Duncan added: “I move to dismiss this motion and that the council moves on to the next item of business without delay.

“No one in this chamber, anybody in this community wants war; we all want peace. But the motion will not achieve that, we are only fooling ourselves if we think a small local authority with no remit or mandate can influence international affairs like this.

“The motion calls for a ceasefire from two sides. The divisions between these two sides are of biblical proportions and timescales, and I emphasise with the innocent people of both sides caught in the conflict.

“The motion of Messrs Armitage and Scott has already caused division and anger in the community and is an inappropriate distraction from the very important work that we have been elected to do.”

His seconder Tom Morton added: “This motion is unnecessary; it is divisive, and it has been all week a distraction from the business that this council has got through and has still to get through today.”

He said that he like many of his colleagues have received representations from islanders in the issue, and read out a short section of a letter received from an unnamed Jewish citizen living in the isles.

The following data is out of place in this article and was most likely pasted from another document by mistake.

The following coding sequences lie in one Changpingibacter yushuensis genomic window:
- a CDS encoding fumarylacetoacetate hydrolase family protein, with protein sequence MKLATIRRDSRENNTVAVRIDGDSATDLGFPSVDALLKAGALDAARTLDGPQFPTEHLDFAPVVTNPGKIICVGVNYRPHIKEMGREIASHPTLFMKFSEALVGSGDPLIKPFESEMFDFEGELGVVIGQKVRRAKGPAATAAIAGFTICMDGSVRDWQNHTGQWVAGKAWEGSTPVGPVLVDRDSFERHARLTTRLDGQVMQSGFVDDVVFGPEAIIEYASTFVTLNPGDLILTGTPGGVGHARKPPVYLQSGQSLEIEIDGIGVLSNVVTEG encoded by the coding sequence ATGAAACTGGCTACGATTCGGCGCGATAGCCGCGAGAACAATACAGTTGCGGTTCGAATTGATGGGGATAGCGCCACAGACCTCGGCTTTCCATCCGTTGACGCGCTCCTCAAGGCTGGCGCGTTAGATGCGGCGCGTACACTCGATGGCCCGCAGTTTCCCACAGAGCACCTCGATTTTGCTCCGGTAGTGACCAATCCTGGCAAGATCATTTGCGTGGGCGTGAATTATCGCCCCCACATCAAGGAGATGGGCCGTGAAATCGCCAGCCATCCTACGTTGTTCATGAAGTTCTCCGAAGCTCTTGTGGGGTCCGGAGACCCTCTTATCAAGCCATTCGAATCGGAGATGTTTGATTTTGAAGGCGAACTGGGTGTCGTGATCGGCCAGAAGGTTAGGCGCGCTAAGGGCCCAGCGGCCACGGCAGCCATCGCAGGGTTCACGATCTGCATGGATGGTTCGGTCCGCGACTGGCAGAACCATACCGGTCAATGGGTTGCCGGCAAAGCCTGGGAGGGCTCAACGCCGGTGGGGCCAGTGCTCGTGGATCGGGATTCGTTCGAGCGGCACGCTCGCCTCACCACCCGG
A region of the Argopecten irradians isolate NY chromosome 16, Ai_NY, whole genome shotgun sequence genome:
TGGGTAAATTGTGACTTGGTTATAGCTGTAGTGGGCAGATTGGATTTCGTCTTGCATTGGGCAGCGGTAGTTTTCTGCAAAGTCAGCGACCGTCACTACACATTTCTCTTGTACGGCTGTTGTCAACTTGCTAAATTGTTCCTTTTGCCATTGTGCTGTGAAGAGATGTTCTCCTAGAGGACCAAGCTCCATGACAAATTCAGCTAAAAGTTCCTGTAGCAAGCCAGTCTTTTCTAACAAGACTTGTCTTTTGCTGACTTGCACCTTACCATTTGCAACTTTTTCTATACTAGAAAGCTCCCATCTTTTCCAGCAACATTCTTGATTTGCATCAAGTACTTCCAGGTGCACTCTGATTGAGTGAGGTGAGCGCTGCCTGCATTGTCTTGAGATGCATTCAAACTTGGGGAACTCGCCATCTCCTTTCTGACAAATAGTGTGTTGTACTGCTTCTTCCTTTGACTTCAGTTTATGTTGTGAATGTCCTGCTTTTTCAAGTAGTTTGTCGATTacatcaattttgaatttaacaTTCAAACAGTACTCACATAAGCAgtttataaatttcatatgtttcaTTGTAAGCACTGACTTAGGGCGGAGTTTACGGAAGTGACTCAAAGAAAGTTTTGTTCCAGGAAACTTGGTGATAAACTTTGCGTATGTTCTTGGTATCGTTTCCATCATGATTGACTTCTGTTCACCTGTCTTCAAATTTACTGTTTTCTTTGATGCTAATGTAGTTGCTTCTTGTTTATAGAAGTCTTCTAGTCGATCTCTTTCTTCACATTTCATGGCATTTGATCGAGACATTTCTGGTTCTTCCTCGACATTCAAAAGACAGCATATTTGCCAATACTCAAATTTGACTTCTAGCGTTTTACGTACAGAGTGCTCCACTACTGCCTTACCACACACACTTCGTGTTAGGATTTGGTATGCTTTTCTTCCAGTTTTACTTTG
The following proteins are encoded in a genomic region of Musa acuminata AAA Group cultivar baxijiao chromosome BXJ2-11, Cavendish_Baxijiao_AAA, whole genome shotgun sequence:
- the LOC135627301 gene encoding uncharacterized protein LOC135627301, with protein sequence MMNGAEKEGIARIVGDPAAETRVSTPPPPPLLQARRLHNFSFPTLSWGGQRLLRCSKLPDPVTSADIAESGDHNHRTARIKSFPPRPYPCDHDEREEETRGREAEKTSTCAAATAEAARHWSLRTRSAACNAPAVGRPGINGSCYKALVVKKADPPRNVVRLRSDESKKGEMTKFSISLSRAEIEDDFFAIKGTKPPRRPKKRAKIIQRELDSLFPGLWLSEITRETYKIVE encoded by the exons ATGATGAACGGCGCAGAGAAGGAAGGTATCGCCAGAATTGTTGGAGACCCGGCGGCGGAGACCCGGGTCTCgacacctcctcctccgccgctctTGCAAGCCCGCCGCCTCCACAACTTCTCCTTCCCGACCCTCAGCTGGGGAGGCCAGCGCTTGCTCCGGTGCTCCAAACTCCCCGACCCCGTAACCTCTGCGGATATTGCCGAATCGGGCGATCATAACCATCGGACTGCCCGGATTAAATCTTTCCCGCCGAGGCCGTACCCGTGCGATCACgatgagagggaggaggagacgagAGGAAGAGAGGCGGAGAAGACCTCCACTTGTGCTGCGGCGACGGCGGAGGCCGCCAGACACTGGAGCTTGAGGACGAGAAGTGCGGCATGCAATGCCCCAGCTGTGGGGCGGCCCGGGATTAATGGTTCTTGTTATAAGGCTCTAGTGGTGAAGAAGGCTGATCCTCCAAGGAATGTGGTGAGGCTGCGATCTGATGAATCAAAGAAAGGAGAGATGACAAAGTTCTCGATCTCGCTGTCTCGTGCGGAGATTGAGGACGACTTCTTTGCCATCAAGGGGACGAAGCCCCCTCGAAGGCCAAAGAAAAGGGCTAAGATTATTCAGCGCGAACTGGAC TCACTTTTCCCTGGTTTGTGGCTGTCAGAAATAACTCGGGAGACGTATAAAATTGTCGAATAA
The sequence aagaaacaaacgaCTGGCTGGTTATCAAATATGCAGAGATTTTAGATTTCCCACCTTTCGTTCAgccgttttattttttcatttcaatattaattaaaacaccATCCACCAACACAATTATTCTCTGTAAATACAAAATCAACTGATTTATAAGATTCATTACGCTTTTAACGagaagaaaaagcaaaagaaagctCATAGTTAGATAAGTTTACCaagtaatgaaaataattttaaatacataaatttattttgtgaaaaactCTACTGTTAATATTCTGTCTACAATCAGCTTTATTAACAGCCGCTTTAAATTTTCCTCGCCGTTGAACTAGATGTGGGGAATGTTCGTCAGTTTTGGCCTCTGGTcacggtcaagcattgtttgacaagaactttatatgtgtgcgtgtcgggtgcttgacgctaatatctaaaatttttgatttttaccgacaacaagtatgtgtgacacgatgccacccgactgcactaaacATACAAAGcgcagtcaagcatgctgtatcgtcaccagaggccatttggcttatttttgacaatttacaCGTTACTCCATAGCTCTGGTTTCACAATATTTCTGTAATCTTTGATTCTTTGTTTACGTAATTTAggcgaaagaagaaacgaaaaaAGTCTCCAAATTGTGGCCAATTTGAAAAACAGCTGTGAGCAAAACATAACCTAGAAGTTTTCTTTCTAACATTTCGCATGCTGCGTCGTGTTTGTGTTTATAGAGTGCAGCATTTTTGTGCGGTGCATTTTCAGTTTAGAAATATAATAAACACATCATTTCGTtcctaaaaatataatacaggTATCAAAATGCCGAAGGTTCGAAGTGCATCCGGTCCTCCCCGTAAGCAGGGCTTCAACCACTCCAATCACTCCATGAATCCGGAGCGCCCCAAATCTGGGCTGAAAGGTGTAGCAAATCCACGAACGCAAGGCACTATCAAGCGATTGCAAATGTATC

“As a Jewish family in Shetland I never thought the day would come when I felt I needed to tell my children not to disclose their heritage, or when I would feel I needed to hide my Star of David when out and about.”

During the debate councillor Stephen Leask said he would be voting in favour of the motion, in the knowledge that neither he nor his fellow councillors were international diplomats, but the community expected councillors to use their voice to express their concern.

Quoting Gandhi, councillor Leask added: “The human voice can never reach the distance that is covered by the small voice of conscience. So, my small voice would certainly vote for the motion.”

Referring to the scenes in the House of Commons on Wednesday night, Armitage said in summing up that he wanted to thank his fellow councillors for the respectful way the debate in the council chamber was conducted.

“I understand people have very strong feelings,” he said.

“The only self-congratulation I would like to do is congratulating ourselves for having respect for each other in a way that wasn’t seen in the UK Parliament yesterday.”

Meanwhile, referring to the House of Commons, isles MP Alistair Carmichael said he was glad “to support a motion (…) which backed an immediate ceasefire”.

“Parliament has not covered itself in glory. We witnessed an hour of shouting and counterclaims which seemed far more about bruised egos than anything else. The back-and-forth drama and game-playing has been a distraction from the people at the heart of this issue.

“Somehow our politics seems to have lost sight of the basics here. Nothing is going to get better for the besieged people of Gaza until the killing stops.

“They deserve better than the political manoeuvring we have seen. There was an opportunity for MPs to come together and it is unfortunate that this has not happened.”